Digital currencies could replace money within five years. This is even more likely to happen in smaller countries with smaller economies. Central Bank Digital Currencies (CBDC) would be excellent replacements for money. According to a research published on Tuesday by tech giant IBM and the Official Monetary and Financial Institutions Forum (OMFIF).
The study ‘Retail CBDCs: The next payments frontier’ involved banks from 13 advanced economies and 10 emerging markets. Most of the respondents are in favor of digital currencies. Central banks (82%) are a bit more positive than regular banks (73%).
Even though not every bank and central bank is convinced of digital currencies, most of them agree that CBDC should be available ‘under all circumstances’. The biggest fear of the banks is that they will be left behind or displaced by the rise of cryptocurrencies. However, just a bit more than half of the respondents was concerned about private challengers, like the Libra Foundation.
Interestingly central banks believe that a CBDC should be available online and offline as well. IBM and OMFIF expect the first CBDC to launch within give years. This digital currency can be a complement or a substitute for traditional money.
Offline digital currencies
The study from IBM and OMFIF reiterates some statements made earlier by other organizations. ING Bank stated recently that central banks will be using their own Central Bank Digital Currencies within three years. The whole reveal of Facebook’s libra project got lots of people within national governments and central banks thinking.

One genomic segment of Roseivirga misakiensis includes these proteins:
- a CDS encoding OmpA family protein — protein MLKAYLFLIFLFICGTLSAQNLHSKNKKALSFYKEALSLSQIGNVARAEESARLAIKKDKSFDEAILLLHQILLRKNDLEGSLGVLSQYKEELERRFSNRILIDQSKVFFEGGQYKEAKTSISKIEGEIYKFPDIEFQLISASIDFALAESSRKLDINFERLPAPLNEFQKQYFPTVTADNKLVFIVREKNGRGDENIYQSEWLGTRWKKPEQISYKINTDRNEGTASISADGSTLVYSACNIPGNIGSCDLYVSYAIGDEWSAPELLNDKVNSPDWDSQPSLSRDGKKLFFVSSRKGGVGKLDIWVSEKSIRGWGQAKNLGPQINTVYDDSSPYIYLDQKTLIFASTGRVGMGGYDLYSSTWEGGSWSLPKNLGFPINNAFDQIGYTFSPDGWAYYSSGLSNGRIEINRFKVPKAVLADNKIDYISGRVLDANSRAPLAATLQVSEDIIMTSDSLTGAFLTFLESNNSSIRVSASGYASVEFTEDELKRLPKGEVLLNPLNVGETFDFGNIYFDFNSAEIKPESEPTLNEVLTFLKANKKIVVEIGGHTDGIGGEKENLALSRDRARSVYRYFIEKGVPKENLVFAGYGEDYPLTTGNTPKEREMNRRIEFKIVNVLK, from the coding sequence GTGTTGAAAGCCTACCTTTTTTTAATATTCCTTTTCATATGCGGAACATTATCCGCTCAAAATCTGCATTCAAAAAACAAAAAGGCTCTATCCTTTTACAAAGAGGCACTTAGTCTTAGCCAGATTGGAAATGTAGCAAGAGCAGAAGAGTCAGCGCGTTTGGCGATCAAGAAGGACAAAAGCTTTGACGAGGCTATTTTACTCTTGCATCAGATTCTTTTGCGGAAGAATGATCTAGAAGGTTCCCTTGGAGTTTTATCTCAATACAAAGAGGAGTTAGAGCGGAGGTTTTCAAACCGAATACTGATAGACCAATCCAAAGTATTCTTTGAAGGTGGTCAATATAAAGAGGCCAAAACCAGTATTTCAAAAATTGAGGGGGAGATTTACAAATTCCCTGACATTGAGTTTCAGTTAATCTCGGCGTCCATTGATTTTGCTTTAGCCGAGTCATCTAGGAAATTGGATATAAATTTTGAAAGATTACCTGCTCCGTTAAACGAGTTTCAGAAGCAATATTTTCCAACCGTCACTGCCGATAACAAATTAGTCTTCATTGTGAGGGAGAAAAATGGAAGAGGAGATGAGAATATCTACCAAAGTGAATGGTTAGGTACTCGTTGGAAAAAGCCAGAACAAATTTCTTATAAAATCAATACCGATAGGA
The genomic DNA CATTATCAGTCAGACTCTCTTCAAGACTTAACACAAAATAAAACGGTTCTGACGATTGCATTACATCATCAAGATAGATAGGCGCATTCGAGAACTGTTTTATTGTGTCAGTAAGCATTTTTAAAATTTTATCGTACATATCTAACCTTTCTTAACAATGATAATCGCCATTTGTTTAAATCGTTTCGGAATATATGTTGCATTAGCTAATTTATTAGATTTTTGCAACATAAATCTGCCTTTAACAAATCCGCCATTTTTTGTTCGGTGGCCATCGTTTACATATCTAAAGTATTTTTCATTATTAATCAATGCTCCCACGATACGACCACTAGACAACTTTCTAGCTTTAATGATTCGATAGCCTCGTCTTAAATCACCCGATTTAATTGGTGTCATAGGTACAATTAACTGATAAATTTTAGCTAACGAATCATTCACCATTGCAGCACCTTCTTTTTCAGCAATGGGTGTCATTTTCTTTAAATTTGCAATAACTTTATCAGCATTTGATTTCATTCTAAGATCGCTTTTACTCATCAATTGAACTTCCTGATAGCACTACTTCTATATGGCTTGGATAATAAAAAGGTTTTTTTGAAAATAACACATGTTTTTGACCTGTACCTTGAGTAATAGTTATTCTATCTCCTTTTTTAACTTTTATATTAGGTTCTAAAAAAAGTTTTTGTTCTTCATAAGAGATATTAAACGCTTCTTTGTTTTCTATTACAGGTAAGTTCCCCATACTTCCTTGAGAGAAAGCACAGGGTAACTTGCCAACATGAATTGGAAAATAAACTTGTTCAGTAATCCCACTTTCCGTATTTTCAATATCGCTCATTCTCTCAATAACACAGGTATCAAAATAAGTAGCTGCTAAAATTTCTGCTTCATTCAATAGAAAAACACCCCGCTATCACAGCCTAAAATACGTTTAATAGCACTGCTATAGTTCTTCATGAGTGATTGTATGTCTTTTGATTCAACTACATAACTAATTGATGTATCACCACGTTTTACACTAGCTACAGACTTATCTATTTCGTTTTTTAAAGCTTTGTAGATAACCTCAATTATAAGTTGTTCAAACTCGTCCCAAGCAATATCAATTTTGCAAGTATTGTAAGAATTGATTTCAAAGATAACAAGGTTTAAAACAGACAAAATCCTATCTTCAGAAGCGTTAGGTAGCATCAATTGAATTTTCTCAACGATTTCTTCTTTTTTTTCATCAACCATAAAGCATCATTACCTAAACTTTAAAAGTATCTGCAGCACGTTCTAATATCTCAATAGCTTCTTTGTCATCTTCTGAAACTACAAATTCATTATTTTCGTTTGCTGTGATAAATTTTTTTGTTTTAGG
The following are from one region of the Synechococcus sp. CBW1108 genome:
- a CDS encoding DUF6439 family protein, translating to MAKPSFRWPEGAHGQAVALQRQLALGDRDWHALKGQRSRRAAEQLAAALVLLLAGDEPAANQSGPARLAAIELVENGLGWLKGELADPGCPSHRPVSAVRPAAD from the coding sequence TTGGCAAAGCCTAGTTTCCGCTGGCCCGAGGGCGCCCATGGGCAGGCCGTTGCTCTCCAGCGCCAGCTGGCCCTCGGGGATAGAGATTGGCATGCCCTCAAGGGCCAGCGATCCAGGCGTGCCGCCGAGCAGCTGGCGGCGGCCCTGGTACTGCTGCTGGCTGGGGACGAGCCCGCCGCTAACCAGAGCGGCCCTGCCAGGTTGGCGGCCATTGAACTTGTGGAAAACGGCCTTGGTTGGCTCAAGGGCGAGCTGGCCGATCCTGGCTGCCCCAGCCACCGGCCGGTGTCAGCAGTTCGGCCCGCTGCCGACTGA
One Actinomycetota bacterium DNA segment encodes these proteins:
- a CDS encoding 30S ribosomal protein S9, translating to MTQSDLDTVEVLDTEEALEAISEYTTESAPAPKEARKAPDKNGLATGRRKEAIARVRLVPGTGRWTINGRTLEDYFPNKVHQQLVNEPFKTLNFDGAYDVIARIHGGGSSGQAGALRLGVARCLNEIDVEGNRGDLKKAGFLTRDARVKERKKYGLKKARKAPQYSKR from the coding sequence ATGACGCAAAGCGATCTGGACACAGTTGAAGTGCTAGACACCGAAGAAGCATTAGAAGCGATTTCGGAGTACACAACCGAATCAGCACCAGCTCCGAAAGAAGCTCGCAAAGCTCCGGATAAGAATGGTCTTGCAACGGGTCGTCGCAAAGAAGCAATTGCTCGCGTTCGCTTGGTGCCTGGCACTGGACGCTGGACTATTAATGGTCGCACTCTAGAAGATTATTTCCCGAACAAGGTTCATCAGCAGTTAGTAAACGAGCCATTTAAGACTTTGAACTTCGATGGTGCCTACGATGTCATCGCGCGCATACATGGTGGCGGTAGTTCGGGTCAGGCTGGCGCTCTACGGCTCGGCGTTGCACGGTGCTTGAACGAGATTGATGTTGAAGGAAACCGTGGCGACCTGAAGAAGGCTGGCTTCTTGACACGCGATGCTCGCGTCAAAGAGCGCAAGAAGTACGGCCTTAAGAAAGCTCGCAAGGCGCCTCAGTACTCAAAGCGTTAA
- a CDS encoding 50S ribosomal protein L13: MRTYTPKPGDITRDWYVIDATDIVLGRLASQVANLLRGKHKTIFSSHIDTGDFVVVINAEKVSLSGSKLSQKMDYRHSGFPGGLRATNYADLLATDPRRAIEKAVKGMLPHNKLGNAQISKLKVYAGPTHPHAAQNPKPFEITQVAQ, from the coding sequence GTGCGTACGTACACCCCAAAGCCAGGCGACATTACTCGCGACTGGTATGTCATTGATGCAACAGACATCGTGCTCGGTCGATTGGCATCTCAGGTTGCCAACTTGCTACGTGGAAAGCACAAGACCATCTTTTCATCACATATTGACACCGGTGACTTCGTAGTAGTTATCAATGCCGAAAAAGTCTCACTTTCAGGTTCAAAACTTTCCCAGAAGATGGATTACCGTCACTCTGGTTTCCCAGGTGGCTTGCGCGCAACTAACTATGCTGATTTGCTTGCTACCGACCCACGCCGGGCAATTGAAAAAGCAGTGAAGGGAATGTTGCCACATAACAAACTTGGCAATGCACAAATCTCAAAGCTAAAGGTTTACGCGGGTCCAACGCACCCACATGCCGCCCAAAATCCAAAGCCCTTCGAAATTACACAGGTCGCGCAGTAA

China seems to be ahead of the game. The People’s Bank of China claims to work on a national digital currency for 5 to 6 years already. According to the latest rumors their digital currency will also work offline. People can exchange money through NFC connections.
Smaller countries embracing crypto
Over the past twelve months we’ve seen countries like Malta, The Marshall Islands, San Marino, and Liechtenstein introduce all kinds of blockchain-powered initiatives. Malta is putting rental contracts, company registrations and much more on a blockchain. In addition The Marshall Islands introduced a cryptocurrency to use alongside the US dollar, while Liechtenstein approved The Blockchain Act.
At the same time bigger countries are left behind. The United States is too busy with the US dollar and trade embargoes, while Europe was just woken up by Facebook’s announcement of Libra. These political structures will take years to move away from their traditional money, and are at risk of falling behind. China – perhaps pressured by the trade embargoes from the US – already has a five year head start.
Also published on Medium.